The truth about eye contact 


I know I’ve said this on more than one occasion, but I do feel the need to say it again. “I have absolutely no idea what the future may hold for my son, and since there is no such thing as a crystal ball, I just have to hold on and hope for the best.” Well, a few weeks ago, I had the opportunity to talk to somebody with autism about autism, and the insight that this person was able to give me was nothing short of amazing. I’ve realized that I don’t need a crystal ball to wish for. I just need to talk to somebody who understands and can answer my questions openly and honestly. 

Talk about a wake up call!

A few weeks ago, I was waiting for my phone to be fixed at the mall, and I sat down on a comfy couch and watched the world go by. I heard a voice say to me, “I do this all the time.” I turned around and there was a young man sitting there next to me doing the very same thing. We got to talking and I could tell that something was different about him. When he asked me what I did for a living, I told him that I was an ABA therapist, and he immediately asked me if I make my students have eye contacted me. I told him that I did, and I watched him cringe before my eyes. 

So I asked him if it was alright for me to ask him an honest question… and he agreed. I took my time, took a deep breath, and asked him why eye contact was some uncomfortable for people with autism? And very matter-of-factly, he said, “because it feels like you can see right into my soul!” He continued with, when you look into someone’s eyes, you can pretty much tell everything about them within a few seconds. I don’t want to know about people, so I rarely look at them.”

 He looked right at me when he said that. 

I never in my life thought of it like that. I remember as a child my mom or dad told me that it was always polite to look at people when you speak to them. To not look at them shows disinterest and disrespect. That was an “a-ha” moment for me

And with that he got up and walked away. He said goodbye and wished me luck, but he did not look at me when he said that. 

And there was nothing wrong with that. 

Even in this moment, right now, I’m still shaking my head in awe. I never thought of it like that! This was just one person’s opinion, but it was damn insightful and honest! When I got home that day after work, I looked in the mirror and wondered what my eyes read to him. I didn’t get a negative vibe from that experience, but I’m sure he did; that’s why he felt the need to get up and walk away.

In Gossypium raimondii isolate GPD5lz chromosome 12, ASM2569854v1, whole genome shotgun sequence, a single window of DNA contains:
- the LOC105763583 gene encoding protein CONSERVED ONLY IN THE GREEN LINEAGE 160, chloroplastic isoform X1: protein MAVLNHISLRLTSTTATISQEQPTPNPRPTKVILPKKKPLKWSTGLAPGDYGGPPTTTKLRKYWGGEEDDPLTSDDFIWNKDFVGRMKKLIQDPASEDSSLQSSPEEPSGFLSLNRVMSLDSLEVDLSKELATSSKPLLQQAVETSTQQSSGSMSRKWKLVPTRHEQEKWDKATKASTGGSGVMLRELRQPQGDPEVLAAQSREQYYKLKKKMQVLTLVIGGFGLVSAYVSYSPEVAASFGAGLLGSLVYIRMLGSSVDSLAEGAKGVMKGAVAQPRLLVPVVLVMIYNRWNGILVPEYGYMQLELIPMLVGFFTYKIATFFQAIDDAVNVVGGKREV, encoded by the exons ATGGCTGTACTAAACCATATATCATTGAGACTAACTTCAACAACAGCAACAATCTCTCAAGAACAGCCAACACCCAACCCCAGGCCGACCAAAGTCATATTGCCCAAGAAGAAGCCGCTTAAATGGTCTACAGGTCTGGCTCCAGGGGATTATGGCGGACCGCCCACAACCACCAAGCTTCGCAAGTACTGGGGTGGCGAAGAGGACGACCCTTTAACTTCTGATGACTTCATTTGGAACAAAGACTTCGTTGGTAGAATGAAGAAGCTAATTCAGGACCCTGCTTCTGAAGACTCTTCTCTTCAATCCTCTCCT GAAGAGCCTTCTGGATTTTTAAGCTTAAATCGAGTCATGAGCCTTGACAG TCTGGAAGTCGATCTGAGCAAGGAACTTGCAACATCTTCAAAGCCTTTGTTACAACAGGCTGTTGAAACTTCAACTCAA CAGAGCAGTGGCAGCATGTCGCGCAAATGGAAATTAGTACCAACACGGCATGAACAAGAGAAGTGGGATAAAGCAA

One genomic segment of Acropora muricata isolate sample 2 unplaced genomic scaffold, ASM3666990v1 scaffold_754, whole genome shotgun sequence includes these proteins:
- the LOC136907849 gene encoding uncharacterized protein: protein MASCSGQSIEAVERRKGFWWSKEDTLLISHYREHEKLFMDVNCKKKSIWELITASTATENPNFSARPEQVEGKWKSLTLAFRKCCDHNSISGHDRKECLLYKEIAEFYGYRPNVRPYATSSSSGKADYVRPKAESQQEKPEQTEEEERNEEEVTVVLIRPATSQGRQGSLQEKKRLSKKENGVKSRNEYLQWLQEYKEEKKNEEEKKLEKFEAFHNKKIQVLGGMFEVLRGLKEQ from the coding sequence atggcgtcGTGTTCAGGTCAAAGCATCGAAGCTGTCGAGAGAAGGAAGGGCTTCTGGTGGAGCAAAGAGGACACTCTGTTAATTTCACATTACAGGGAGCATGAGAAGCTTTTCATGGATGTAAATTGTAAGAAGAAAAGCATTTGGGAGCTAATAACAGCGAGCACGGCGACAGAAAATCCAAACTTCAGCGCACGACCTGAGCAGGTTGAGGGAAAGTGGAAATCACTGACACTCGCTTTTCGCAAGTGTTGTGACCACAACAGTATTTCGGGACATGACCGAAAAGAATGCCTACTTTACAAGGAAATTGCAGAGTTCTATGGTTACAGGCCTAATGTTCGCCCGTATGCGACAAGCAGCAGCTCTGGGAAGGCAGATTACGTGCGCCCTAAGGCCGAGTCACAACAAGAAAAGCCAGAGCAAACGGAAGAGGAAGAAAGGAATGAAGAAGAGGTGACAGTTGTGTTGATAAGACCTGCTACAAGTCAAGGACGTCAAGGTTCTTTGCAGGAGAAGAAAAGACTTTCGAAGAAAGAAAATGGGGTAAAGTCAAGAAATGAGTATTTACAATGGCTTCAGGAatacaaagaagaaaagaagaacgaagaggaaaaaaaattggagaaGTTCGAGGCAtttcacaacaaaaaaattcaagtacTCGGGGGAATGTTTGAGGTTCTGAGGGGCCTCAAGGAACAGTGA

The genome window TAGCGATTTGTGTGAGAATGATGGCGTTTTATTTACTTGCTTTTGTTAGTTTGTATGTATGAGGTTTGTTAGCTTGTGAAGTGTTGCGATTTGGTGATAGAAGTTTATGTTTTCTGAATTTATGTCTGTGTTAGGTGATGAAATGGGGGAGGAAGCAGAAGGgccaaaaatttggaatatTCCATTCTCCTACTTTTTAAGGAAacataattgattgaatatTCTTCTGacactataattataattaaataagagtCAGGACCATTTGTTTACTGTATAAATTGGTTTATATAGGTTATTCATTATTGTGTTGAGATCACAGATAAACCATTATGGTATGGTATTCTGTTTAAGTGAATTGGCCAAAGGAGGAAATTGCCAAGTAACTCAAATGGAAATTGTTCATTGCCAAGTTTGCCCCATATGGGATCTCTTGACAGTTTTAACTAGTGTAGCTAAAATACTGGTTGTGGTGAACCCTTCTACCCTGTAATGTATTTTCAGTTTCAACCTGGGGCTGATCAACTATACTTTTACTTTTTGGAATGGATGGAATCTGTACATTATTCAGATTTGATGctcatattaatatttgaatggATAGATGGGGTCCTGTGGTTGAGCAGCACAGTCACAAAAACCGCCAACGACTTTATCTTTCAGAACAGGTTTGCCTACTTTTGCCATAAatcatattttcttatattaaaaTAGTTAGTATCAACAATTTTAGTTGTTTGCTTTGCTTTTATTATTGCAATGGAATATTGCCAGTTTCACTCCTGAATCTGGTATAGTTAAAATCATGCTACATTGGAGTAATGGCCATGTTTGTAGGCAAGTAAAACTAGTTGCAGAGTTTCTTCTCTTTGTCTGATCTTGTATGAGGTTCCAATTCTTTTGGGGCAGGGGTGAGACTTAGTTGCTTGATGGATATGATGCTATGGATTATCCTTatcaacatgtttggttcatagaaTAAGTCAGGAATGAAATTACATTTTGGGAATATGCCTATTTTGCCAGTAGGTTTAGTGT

I really hope I get a chance to talk to this man again, because I have so many more questions for him. I want to know so many things, and to me, not knowing feels worse than… knowing. You know what I mean? I want to know what his hobbies and passions are. I want to know about his childhood and if he has friends that he can count on and rely on. I want to know if he has a job and if he likes his job. There are so many more questions I wanted to ask him, so I really hope that I bump into him again. Maybe I will and maybe I won’t, but one thing is certain. I got an answer to a question that I never knew existed. It made so much sense to me that I just had to share it with all of you. I hope this was helpful. Happy Monday everyone, and have a great day.  

 Thank you Cassie for sending me this great picture. 

4 thoughts on “The truth about eye contact 

  1. Ouch, the accidental trauma! But I’ve been there too. When we first got a diagnosis for my eldest, I was very surprised to see an apparent deficit in eye contact on the report – it was something I had not considered before at all. (That probably tells you a little something about me!) Then I felt like I would be a good mom if I taught him to look at my eyes, which was kind of an ignorant move on my part. Luckily, when he was a little older he was able to tell me that it scared him, and he accepted my apologies. He was also able to explain why he had removed cabinet knobs and thrown them across the room – they looked like eyes. Now it’s gotten to be a bit of a family joke. If things are getting tense and I start to feel ignored when I interact with the kids, I ask if they are paying attention. They will come right up to my face and stare without blinking in a very uncomfortable way and comment on how they are looking directly in my eyes. Cracks me up every time! (And it gets us on track with something a little more positive.)

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